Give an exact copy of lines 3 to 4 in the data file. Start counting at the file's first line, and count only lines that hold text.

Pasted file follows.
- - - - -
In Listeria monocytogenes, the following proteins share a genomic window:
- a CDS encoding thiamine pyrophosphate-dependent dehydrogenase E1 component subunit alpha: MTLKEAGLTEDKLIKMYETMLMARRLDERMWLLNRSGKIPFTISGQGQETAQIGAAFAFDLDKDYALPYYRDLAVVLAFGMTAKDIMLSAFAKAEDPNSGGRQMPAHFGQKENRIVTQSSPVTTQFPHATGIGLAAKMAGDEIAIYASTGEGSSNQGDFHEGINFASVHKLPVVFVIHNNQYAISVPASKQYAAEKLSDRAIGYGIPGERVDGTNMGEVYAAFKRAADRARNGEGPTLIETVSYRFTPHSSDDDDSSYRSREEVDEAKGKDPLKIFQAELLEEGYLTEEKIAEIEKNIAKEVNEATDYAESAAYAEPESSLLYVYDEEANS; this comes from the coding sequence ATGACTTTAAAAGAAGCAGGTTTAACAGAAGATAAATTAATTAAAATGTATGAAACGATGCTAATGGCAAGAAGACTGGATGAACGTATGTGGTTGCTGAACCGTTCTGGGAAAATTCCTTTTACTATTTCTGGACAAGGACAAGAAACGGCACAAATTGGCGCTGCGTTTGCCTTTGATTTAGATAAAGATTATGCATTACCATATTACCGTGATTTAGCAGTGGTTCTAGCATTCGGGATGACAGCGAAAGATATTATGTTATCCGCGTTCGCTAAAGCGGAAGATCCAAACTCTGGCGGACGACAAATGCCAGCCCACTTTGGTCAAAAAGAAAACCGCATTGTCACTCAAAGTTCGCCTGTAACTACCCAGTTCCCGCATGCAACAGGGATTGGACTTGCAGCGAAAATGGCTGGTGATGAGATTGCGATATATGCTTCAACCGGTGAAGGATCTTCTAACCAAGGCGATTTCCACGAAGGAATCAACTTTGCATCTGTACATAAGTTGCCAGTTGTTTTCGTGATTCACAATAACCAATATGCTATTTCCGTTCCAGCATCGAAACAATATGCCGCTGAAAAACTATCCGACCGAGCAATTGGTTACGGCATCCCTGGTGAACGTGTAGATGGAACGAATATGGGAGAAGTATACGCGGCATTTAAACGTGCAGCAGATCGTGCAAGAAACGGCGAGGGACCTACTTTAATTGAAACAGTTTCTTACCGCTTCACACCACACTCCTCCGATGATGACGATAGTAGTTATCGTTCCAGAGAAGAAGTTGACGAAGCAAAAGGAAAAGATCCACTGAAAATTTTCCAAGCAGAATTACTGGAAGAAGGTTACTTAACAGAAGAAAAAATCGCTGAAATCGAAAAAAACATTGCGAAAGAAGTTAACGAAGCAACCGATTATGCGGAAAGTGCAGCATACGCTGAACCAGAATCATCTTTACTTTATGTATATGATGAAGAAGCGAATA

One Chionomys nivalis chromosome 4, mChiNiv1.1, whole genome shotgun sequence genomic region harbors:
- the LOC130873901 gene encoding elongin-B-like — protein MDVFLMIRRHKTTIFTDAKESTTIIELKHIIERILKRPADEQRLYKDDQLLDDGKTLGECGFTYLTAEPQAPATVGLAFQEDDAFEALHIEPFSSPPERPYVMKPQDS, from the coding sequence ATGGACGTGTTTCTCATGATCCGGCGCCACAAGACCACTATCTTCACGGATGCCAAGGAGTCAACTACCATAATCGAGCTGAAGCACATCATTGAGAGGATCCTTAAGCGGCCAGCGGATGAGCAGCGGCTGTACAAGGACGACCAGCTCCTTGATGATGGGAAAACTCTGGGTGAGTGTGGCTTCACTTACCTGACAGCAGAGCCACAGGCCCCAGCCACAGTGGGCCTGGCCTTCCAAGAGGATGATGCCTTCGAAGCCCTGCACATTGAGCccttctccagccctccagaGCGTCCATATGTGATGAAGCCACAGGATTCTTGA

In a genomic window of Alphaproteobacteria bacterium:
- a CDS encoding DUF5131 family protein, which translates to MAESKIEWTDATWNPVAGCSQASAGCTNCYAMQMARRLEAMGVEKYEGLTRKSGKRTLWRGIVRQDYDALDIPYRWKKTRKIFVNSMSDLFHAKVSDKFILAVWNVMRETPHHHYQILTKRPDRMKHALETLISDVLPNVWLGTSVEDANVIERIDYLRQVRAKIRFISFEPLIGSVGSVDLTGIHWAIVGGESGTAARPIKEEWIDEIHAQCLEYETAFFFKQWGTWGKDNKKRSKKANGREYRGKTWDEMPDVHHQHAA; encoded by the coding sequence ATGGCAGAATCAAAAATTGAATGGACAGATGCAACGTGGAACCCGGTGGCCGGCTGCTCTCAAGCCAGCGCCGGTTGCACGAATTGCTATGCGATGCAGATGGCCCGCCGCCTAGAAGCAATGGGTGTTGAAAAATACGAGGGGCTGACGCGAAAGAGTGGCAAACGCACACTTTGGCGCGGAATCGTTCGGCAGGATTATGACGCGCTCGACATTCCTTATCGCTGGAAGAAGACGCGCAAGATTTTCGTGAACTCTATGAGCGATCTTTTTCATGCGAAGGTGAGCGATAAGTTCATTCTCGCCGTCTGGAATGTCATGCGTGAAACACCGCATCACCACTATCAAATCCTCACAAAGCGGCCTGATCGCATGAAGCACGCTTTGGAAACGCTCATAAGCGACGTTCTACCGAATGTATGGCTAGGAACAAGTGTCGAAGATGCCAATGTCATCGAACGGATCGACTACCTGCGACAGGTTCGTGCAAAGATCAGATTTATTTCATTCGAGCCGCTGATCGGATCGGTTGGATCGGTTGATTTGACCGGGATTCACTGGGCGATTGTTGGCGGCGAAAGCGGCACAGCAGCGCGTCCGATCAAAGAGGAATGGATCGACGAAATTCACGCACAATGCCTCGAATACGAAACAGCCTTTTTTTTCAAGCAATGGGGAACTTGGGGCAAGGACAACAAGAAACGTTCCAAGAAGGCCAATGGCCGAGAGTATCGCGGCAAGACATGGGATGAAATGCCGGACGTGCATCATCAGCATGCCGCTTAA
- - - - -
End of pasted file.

One Chionomys nivalis chromosome 4, mChiNiv1.1, whole genome shotgun sequence genomic region harbors:
- the LOC130873901 gene encoding elongin-B-like — protein MDVFLMIRRHKTTIFTDAKESTTIIELKHIIERILKRPADEQRLYKDDQLLDDGKTLGECGFTYLTAEPQAPATVGLAFQEDDAFEALHIEPFSSPPERPYVMKPQDS, from the coding sequence ATGGACGTGTTTCTCATGATCCGGCGCCACAAGACCACTATCTTCACGGATGCCAAGGAGTCAACTACCATAATCGAGCTGAAGCACATCATTGAGAGGATCCTTAAGCGGCCAGCGGATGAGCAGCGGCTGTACAAGGACGACCAGCTCCTTGATGATGGGAAAACTCTGGGTGAGTGTGGCTTCACTTACCTGACAGCAGAGCCACAGGCCCCAGCCACAGTGGGCCTGGCCTTCCAAGAGGATGATGCCTTCGAAGCCCTGCACATTGAGCccttctccagccctccagaGCGTCCATATGTGATGAAGCCACAGGATTCTTGA